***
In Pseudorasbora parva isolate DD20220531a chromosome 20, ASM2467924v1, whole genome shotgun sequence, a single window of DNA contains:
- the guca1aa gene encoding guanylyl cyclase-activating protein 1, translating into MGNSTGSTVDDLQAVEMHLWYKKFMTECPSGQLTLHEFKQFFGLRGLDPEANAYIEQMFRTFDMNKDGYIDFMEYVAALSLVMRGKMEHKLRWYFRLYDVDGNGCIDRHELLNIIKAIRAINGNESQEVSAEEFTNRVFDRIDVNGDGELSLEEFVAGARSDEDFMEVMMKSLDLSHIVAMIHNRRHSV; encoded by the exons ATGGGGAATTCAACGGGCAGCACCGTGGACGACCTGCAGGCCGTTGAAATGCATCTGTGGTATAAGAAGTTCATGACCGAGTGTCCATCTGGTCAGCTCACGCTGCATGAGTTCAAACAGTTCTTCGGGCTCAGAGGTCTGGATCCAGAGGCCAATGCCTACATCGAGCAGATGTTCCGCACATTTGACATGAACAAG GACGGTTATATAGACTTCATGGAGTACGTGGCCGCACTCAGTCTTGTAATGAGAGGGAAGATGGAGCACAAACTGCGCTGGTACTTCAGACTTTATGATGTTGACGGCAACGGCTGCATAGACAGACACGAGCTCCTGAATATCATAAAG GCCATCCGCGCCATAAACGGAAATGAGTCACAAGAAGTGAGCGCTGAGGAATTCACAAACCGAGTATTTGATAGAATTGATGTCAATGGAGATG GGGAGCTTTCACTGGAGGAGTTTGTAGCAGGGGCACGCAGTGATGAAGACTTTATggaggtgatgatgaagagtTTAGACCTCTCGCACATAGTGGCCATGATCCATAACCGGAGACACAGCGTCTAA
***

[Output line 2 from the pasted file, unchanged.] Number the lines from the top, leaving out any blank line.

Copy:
- the guca1aa gene encoding guanylyl cyclase-activating protein 1, translating into MGNSTGSTVDDLQAVEMHLWYKKFMTECPSGQLTLHEFKQFFGLRGLDPEANAYIEQMFRTFDMNKDGYIDFMEYVAALSLVMRGKMEHKLRWYFRLYDVDGNGCIDRHELLNIIKAIRAINGNESQEVSAEEFTNRVFDRIDVNGDGELSLEEFVAGARSDEDFMEVMMKSLDLSHIVAMIHNRRHSV; encoded by the exons ATGGGGAATTCAACGGGCAGCACCGTGGACGACCTGCAGGCCGTTGAAATGCATCTGTGGTATAAGAAGTTCATGACCGAGTGTCCATCTGGTCAGCTCACGCTGCATGAGTTCAAACAGTTCTTCGGGCTCAGAGGTCTGGATCCAGAGGCCAATGCCTACATCGAGCAGATGTTCCGCACATTTGACATGAACAAG GACGGTTATATAGACTTCATGGAGTACGTGGCCGCACTCAGTCTTGTAATGAGAGGGAAGATGGAGCACAAACTGCGCTGGTACTTCAGACTTTATGATGTTGACGGCAACGGCTGCATAGACAGACACGAGCTCCTGAATATCATAAAG GCCATCCGCGCCATAAACGGAAATGAGTCACAAGAAGTGAGCGCTGAGGAATTCACAAACCGAGTATTTGATAGAATTGATGTCAATGGAGATG GGGAGCTTTCACTGGAGGAGTTTGTAGCAGGGGCACGCAGTGATGAAGACTTTATggaggtgatgatgaagagtTTAGACCTCTCGCACATAGTGGCCATGATCCATAACCGGAGACACAGCGTCTAA